Carnegie Endowment Junior Fellows
The Carnegie Endowment for International Peace is a private, nonprofit organization dedicated to advancing cooperation between nations and promoting active international engagement by the United States. Founded in 1910, its work is nonpartisan and dedicated to achieving practical results. Each year the Endowment offers 8-10 one-year fellowships to uniquely qualified graduating seniors and individuals who have graduated during the past academic year. They are selected from a pool of nominees from close to 400 participating colleges. Carnegie Junior Fellows work as research assistants to the Endowment’s senior associates in one of the Endowment’s program areas. The current project areas are:
Energy and Climate
Middle East Studies—Native or near-native Arabic language skills essential.
South Asian Studies—Strong background in international relations, strategy and military issues, comparative politics, and/or international political economy is essential. Quantitative data manipulation skills essential (fluency in R, SPSS, or Stata a plus). Note: Foreign Language skills not required.
China Studies (Asia Program)—Mandarin Chinese reading skills a huge plus
Japan Studies (Asia Program)—Japanese language skills required
Southeast Asian Studies (Asia Program)—Background in politics and economics of the region and knowledge of quantitative techniques a plus
Economics (Asia Program)—Mandarin Chinese reading skills a huge plus
Russian and Eurasian Studies—Excellent Russian language skills required.
Junior Fellows have the opportunity to conduct research for books, co-author journal articles and policy papers, participate in meetings with high-level officials, contribute to congressional testimony, and organize briefings attended by scholars, journalists and government officials.
Carnegie Fellowships are one-year (August 1 through July 31) full-time, paid positions. Junior Fellows are currently paid a gross salary of $3,000 per month ($36,000 per year) subject to federal, state and local taxes. A generous benefits package is provided, including medical, dental and life insurance as well as vacation leave. Junior Fellows are responsible for their own housing arrangements.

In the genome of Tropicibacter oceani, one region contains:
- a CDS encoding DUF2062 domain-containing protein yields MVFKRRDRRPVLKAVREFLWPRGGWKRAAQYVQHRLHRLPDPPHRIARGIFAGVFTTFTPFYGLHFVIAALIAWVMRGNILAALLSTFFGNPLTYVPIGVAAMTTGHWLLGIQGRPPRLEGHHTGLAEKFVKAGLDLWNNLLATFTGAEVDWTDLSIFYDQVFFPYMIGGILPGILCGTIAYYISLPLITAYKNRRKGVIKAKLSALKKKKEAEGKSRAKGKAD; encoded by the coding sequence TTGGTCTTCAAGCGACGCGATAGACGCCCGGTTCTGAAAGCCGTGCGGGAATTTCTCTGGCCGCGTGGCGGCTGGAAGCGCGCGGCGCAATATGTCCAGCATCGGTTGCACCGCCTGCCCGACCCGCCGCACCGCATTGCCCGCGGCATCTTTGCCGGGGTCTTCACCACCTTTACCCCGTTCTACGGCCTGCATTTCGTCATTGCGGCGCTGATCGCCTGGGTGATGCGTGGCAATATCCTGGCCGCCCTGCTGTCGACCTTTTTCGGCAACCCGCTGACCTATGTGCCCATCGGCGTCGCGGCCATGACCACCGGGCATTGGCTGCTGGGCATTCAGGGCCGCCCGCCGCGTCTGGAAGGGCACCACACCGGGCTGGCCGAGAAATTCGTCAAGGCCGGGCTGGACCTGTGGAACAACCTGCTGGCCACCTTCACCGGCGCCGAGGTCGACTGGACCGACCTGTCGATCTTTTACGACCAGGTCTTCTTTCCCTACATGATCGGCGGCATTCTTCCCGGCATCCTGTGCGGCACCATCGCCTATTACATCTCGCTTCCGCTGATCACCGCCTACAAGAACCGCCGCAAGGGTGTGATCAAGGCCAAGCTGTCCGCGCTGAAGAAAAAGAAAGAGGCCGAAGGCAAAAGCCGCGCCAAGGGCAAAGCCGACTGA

The Fulbright U.S. Student Program aims to increase mutual understanding between the peoples of the United States and other countries through the exchange of persons, knowledge and skills. Two types of grant are available for graduating seniors and recent graduates: the English Teaching Assistantship or the Study/Research Grant.
English Teaching Assistants (ETA) help teach English language skills while serving as cultural ambassadors for U.S. culture. The grants are offered in about 70 countries; applicants may apply to only one country. The ages of classroom students range from elementary school to university. Grantees are encouraged to engage with the local community, improve their own language skills, and promote cross-cultural understanding. See the Country Profiles for details on placements, responsibilities and opportunities for research or coursework.
Study/Research Grants are the traditional Fulbright awards and offer flexibility to conduct study and/or research in one country for an academic year. Applicants for these grants design their own projects and usually must secure an affiliation in the host country at the time of application. Projects may include university coursework, independent library, lab or field research, classes in a music conservatory or art school, special projects in the social or life sciences, or a combination. Program requirements vary by country and are described in the Country Profiles. Proposals should explain how the project will help promote mutual understanding between nations.
Fulbright grants generally provide round-trip transportation; maintenance for the academic year; supplemental health and accident coverage; possible tuition assistance and language/orientation programs; and book or research allowance as appropriate.
Marshall Scholarships finance young Americans of high ability to study for a degree in the United Kingdom. Up to 40 Scholars are selected each year to study at graduate level at an UK institution in any field of study. As future leaders, with a lasting understanding of British society, Marshall Scholars will strengthen the enduring relationship between the British and American peoples, their governments and their institutions. Marshall Scholars are talented, independent and wide-ranging, and their time as Scholars enhances their intellectual and personal growth. Their direct engagement with Britain through its best academic programs contributes to their ultimate personal success. The objectives of the Marshall scholarships are: